Handy UI features that should have been part of UIKit in the first place.
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Build Status codebeat badge Version: 1.7.3 Swift: 4.1 Platforms: iOS | tvOS License: MIT



The goal of this library is to provide handy UI related features that we feel like they should have been part of the UIKit frameworks themselves. Therefore this library is intended to inherit solutions for common tasks that appear in daily programming and tries to comply to the same naming conventions as already used in the Apple frameworks.

If you like this, please also checkout HandySwift for handy features that didn't make it into the Swift standard library. It includes additions that are not UI related.


Currently the recommended way of installing this library is via Carthage. Cocoapods is supported, too.

You can of course also just include this framework manually into your project by downloading it or by using git submodules.

Note: This project is ready for Swift 4. Until Xcode 9 is officially released though, you need to use the branch "work/swift4".


Place the following line to your Cartfile:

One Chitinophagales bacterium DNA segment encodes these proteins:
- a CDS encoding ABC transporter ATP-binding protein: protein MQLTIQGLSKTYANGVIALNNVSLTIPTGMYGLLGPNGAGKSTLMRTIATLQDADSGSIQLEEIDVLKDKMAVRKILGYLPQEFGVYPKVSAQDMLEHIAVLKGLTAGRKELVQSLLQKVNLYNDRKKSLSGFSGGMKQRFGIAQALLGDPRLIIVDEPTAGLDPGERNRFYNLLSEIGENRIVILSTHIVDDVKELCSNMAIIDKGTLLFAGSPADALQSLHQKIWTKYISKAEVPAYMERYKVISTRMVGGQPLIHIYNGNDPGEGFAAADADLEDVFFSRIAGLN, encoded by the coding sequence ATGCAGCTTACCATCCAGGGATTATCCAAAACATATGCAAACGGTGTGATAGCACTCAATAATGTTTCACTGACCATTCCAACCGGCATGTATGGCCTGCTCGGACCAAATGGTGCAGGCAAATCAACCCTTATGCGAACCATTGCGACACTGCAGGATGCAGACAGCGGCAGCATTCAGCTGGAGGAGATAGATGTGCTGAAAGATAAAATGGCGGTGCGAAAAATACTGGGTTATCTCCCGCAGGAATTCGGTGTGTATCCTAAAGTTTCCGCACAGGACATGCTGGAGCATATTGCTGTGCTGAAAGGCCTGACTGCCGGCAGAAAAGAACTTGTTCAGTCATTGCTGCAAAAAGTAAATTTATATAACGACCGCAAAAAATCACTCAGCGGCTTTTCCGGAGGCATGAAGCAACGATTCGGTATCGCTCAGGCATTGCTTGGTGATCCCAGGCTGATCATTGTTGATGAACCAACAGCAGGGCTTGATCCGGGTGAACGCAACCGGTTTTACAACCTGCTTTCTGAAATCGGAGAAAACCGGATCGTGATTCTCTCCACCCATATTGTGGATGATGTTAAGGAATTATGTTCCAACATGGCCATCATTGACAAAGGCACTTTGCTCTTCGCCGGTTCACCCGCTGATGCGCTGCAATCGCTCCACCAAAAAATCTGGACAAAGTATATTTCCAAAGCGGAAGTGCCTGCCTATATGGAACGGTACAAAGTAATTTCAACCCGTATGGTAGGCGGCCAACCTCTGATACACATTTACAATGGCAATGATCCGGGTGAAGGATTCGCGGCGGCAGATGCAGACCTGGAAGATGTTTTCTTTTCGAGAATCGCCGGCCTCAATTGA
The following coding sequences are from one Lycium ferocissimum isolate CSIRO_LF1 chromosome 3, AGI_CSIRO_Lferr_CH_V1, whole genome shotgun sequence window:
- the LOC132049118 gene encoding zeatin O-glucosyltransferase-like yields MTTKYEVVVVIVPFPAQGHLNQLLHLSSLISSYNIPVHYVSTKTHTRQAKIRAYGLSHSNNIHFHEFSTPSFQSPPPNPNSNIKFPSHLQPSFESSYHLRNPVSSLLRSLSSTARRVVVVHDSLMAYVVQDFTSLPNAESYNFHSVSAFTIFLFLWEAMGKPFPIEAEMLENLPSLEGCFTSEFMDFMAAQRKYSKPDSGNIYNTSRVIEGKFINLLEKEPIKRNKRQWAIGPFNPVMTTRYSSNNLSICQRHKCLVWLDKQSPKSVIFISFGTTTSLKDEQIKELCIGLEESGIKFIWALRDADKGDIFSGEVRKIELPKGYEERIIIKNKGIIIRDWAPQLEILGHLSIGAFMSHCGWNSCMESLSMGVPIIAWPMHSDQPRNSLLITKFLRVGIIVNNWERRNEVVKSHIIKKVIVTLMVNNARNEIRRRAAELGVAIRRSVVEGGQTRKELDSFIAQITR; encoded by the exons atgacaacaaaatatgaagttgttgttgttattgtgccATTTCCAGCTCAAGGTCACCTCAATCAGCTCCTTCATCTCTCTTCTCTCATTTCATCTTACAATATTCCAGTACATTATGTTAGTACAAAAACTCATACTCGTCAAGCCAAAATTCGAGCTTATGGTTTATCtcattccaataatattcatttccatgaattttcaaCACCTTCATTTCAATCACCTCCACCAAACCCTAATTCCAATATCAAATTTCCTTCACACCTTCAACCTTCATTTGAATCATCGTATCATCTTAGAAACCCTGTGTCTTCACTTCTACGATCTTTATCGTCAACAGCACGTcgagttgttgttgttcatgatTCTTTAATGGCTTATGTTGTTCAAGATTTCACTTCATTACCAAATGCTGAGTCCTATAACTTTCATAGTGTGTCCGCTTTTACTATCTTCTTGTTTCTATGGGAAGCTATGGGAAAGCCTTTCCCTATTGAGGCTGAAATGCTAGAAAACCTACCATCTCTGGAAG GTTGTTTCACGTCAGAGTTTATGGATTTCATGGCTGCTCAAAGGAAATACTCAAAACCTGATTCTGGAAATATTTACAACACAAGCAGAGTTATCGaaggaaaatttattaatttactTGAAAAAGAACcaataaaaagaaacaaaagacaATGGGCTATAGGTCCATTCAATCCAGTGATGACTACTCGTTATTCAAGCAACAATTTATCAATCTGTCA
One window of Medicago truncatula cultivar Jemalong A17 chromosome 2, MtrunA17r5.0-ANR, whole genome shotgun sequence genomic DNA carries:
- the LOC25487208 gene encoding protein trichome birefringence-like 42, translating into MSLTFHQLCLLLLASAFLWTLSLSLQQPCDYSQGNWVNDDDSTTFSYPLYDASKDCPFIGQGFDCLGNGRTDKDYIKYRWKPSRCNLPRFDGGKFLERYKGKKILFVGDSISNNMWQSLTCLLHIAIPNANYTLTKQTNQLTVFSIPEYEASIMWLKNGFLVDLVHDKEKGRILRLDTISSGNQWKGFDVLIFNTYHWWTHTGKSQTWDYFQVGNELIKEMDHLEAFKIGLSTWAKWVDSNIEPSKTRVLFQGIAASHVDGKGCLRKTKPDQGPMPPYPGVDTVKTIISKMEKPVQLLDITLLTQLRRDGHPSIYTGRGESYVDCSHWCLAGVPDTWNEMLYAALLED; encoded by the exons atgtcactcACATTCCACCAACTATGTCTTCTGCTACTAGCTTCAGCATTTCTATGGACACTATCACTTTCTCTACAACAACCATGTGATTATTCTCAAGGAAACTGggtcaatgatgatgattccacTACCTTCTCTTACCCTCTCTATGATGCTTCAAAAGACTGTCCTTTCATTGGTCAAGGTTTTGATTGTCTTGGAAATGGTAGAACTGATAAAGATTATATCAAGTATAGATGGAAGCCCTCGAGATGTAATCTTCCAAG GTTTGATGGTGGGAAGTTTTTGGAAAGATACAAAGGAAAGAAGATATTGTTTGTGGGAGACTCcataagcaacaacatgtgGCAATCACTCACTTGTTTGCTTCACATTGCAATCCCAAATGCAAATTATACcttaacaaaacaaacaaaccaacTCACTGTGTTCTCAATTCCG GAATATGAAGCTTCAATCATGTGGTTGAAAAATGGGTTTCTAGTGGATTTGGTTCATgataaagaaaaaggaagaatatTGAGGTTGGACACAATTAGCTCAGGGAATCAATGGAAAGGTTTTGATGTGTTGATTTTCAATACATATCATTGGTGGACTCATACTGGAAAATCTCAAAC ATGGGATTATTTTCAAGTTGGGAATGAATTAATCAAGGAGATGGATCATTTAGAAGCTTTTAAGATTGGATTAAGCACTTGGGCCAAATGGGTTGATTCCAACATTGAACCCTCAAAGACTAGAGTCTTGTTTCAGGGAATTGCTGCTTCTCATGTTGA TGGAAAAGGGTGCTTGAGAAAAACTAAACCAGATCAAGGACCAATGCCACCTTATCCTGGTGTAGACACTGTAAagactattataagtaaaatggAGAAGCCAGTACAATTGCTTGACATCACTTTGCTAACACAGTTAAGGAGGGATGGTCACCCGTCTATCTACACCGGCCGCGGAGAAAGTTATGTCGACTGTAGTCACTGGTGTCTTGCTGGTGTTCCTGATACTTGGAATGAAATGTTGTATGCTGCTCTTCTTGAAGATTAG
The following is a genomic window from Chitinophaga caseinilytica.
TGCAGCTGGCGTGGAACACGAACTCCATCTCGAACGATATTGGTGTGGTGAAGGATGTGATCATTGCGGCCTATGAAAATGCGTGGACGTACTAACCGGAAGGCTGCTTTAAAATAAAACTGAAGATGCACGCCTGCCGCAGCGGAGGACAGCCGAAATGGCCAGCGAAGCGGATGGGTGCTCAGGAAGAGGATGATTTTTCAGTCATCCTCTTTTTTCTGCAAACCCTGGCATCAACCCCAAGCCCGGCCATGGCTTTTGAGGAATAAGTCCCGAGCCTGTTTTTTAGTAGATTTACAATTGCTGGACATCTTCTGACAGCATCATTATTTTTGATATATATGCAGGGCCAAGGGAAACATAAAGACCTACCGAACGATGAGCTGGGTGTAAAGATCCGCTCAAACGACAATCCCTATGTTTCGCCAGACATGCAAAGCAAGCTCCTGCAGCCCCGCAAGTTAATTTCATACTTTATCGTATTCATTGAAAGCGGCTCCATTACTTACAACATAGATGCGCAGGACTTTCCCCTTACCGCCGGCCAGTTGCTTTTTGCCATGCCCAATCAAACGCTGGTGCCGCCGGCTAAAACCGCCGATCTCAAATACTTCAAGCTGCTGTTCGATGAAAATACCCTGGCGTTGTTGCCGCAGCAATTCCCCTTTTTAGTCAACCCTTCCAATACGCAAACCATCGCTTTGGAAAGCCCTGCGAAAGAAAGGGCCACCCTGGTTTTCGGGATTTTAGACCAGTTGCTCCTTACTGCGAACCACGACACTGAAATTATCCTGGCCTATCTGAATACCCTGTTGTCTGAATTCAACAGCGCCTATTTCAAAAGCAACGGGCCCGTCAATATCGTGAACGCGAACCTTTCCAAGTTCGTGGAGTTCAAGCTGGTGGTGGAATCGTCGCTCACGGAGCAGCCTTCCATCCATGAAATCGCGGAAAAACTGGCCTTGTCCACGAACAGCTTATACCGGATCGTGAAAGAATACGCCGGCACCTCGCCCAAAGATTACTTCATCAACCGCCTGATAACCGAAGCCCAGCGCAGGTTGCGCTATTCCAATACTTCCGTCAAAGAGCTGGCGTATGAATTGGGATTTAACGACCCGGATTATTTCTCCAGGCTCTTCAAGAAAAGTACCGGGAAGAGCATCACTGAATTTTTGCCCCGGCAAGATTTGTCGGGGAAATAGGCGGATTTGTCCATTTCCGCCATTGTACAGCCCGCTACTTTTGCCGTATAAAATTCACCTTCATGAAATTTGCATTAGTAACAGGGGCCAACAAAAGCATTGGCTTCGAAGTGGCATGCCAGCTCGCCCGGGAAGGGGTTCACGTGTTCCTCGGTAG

github "Flinesoft/HandyUIKit" ~> 1.6

Now run carthage update. Then drag & drop the HandyUIKit.framework in the Carthage/build folder to your project. Now you can import HandyUIKit in each class you want to use its features. Refer to the Carthage README for detailed / updated instructions.


Add the line pod 'HandyUIKit' to your target in your Podfile and make sure to include use_frameworks! at the top. The result might look similar to this:

platform :ios, '8.0'

target 'MyAppTarget' do
  pod 'HandyUIKit', '~> 1.6'

Now close your project and run pod install from the command line. Then open the .xcworkspace from within your project folder. Build your project once (with Cmd+B) to update the frameworks known to Xcode. Now you can import HandyUIKit in each class you want to use its features. Refer to CocoaPods.org for detailed / updates instructions.


Please have a look at the UsageExamples.playground for a complete list of features provided. Open the Playground from within the .xcworkspace in order for it to work.

Feature Overview